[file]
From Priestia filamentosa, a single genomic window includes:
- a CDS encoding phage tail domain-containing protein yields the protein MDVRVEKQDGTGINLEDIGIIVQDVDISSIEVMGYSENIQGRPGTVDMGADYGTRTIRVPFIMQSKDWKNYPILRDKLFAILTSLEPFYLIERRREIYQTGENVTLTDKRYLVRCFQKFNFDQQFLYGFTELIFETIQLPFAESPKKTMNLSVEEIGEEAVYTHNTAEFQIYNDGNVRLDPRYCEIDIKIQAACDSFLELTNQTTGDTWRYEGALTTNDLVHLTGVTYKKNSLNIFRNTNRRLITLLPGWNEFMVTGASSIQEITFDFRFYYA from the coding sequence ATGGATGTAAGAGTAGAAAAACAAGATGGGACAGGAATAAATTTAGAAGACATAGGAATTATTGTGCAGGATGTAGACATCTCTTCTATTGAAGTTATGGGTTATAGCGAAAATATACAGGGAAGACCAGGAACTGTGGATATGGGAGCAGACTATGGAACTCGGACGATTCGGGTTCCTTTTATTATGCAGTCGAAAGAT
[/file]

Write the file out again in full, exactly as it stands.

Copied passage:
From Priestia filamentosa, a single genomic window includes:
- a CDS encoding phage tail domain-containing protein yields the protein MDVRVEKQDGTGINLEDIGIIVQDVDISSIEVMGYSENIQGRPGTVDMGADYGTRTIRVPFIMQSKDWKNYPILRDKLFAILTSLEPFYLIERRREIYQTGENVTLTDKRYLVRCFQKFNFDQQFLYGFTELIFETIQLPFAESPKKTMNLSVEEIGEEAVYTHNTAEFQIYNDGNVRLDPRYCEIDIKIQAACDSFLELTNQTTGDTWRYEGALTTNDLVHLTGVTYKKNSLNIFRNTNRRLITLLPGWNEFMVTGASSIQEITFDFRFYYA from the coding sequence ATGGATGTAAGAGTAGAAAAACAAGATGGGACAGGAATAAATTTAGAAGACATAGGAATTATTGTGCAGGATGTAGACATCTCTTCTATTGAAGTTATGGGTTATAGCGAAAATATACAGGGAAGACCAGGAACTGTGGATATGGGAGCAGACTATGGAACTCGGACGATTCGGGTTCCTTTTATTATGCAGTCGAAAGAT